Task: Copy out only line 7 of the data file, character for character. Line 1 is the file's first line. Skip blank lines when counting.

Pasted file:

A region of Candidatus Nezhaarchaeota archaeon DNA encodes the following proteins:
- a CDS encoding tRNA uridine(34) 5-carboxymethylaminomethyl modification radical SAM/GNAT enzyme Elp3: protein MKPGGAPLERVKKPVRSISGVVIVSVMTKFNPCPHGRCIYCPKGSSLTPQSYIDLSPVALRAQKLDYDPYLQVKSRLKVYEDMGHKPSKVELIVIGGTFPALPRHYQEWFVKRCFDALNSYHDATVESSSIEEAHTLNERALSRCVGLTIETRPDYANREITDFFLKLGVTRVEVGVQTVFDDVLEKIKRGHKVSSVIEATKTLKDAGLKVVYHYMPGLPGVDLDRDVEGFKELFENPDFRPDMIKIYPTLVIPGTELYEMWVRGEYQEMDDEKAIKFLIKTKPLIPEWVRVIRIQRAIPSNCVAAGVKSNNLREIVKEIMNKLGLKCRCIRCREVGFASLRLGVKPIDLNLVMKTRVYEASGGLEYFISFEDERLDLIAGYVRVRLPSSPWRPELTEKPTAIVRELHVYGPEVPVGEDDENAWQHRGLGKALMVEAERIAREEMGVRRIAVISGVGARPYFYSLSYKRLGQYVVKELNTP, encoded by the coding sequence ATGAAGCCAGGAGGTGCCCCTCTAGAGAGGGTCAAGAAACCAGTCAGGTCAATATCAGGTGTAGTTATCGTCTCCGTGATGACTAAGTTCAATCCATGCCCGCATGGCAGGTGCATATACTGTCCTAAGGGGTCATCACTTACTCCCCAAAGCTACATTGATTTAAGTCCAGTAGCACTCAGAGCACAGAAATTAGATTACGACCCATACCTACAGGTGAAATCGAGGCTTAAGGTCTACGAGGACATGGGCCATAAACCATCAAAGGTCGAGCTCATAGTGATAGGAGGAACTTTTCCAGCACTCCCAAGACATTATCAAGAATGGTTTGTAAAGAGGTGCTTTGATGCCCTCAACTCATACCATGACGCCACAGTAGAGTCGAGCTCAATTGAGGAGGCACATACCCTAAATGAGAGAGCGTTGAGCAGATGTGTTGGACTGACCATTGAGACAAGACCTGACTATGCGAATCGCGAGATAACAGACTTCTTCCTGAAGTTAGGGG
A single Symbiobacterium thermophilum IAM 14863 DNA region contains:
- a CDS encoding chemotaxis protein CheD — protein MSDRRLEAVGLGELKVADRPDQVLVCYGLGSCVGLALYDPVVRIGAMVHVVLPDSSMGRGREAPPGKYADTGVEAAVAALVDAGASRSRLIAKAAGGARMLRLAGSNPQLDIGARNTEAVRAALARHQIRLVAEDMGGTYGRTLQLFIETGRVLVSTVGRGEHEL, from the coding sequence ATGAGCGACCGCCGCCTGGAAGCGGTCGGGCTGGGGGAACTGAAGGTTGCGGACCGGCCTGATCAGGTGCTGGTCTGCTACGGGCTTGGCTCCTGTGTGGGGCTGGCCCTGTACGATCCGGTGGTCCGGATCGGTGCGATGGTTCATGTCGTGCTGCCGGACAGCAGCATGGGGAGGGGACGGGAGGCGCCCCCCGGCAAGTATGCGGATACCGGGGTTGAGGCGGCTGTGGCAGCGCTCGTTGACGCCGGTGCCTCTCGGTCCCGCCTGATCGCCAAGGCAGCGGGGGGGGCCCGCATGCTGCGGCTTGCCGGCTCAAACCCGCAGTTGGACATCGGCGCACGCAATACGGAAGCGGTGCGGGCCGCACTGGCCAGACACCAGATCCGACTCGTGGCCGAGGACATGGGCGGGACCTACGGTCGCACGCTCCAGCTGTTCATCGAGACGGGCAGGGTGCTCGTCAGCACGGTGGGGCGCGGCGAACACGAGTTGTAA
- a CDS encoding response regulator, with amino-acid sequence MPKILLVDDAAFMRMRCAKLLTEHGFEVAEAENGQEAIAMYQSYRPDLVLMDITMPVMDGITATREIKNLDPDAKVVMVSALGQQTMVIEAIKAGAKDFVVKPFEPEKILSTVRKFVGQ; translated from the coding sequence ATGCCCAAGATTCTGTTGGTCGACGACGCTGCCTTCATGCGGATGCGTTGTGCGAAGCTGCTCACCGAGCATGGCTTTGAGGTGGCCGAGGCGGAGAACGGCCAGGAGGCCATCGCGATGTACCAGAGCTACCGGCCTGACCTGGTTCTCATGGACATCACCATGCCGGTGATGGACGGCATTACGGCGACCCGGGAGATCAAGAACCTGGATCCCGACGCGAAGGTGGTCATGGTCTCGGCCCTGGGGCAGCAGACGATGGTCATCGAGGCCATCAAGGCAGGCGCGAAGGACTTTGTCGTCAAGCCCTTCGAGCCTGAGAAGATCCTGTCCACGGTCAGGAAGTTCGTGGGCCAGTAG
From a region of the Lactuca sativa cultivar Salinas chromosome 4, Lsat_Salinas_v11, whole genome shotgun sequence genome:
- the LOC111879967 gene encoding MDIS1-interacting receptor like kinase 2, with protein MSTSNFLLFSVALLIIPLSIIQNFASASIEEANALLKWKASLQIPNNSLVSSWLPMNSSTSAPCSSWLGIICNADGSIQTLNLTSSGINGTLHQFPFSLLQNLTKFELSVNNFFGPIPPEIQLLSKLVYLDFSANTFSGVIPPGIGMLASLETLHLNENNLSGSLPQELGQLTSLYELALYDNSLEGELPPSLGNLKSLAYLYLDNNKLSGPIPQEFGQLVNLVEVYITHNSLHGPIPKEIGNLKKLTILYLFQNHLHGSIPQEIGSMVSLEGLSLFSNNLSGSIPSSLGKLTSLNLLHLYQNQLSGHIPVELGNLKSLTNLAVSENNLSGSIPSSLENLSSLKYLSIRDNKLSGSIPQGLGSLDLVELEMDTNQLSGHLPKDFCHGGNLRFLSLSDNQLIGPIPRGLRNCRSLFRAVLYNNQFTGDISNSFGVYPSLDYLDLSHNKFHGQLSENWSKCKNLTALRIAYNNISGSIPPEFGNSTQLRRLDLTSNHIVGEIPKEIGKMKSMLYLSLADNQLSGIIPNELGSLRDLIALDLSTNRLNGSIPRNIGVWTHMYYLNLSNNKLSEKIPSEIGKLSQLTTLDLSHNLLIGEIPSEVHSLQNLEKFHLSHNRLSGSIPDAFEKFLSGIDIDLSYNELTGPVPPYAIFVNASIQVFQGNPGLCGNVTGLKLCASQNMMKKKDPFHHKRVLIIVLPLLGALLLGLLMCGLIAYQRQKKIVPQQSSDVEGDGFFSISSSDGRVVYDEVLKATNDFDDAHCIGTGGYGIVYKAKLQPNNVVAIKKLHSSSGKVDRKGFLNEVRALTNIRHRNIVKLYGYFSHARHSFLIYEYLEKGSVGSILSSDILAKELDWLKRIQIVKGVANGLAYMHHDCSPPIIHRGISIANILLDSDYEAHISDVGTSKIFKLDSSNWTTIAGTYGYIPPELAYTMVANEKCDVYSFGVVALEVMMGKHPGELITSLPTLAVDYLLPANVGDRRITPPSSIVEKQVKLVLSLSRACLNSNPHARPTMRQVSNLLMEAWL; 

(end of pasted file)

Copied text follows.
- the LOC111879967 gene encoding MDIS1-interacting receptor like kinase 2, with protein MSTSNFLLFSVALLIIPLSIIQNFASASIEEANALLKWKASLQIPNNSLVSSWLPMNSSTSAPCSSWLGIICNADGSIQTLNLTSSGINGTLHQFPFSLLQNLTKFELSVNNFFGPIPPEIQLLSKLVYLDFSANTFSGVIPPGIGMLASLETLHLNENNLSGSLPQELGQLTSLYELALYDNSLEGELPPSLGNLKSLAYLYLDNNKLSGPIPQEFGQLVNLVEVYITHNSLHGPIPKEIGNLKKLTILYLFQNHLHGSIPQEIGSMVSLEGLSLFSNNLSGSIPSSLGKLTSLNLLHLYQNQLSGHIPVELGNLKSLTNLAVSENNLSGSIPSSLENLSSLKYLSIRDNKLSGSIPQGLGSLDLVELEMDTNQLSGHLPKDFCHGGNLRFLSLSDNQLIGPIPRGLRNCRSLFRAVLYNNQFTGDISNSFGVYPSLDYLDLSHNKFHGQLSENWSKCKNLTALRIAYNNISGSIPPEFGNSTQLRRLDLTSNHIVGEIPKEIGKMKSMLYLSLADNQLSGIIPNELGSLRDLIALDLSTNRLNGSIPRNIGVWTHMYYLNLSNNKLSEKIPSEIGKLSQLTTLDLSHNLLIGEIPSEVHSLQNLEKFHLSHNRLSGSIPDAFEKFLSGIDIDLSYNELTGPVPPYAIFVNASIQVFQGNPGLCGNVTGLKLCASQNMMKKKDPFHHKRVLIIVLPLLGALLLGLLMCGLIAYQRQKKIVPQQSSDVEGDGFFSISSSDGRVVYDEVLKATNDFDDAHCIGTGGYGIVYKAKLQPNNVVAIKKLHSSSGKVDRKGFLNEVRALTNIRHRNIVKLYGYFSHARHSFLIYEYLEKGSVGSILSSDILAKELDWLKRIQIVKGVANGLAYMHHDCSPPIIHRGISIANILLDSDYEAHISDVGTSKIFKLDSSNWTTIAGTYGYIPPELAYTMVANEKCDVYSFGVVALEVMMGKHPGELITSLPTLAVDYLLPANVGDRRITPPSSIVEKQVKLVLSLSRACLNSNPHARPTMRQVSNLLMEAWL; 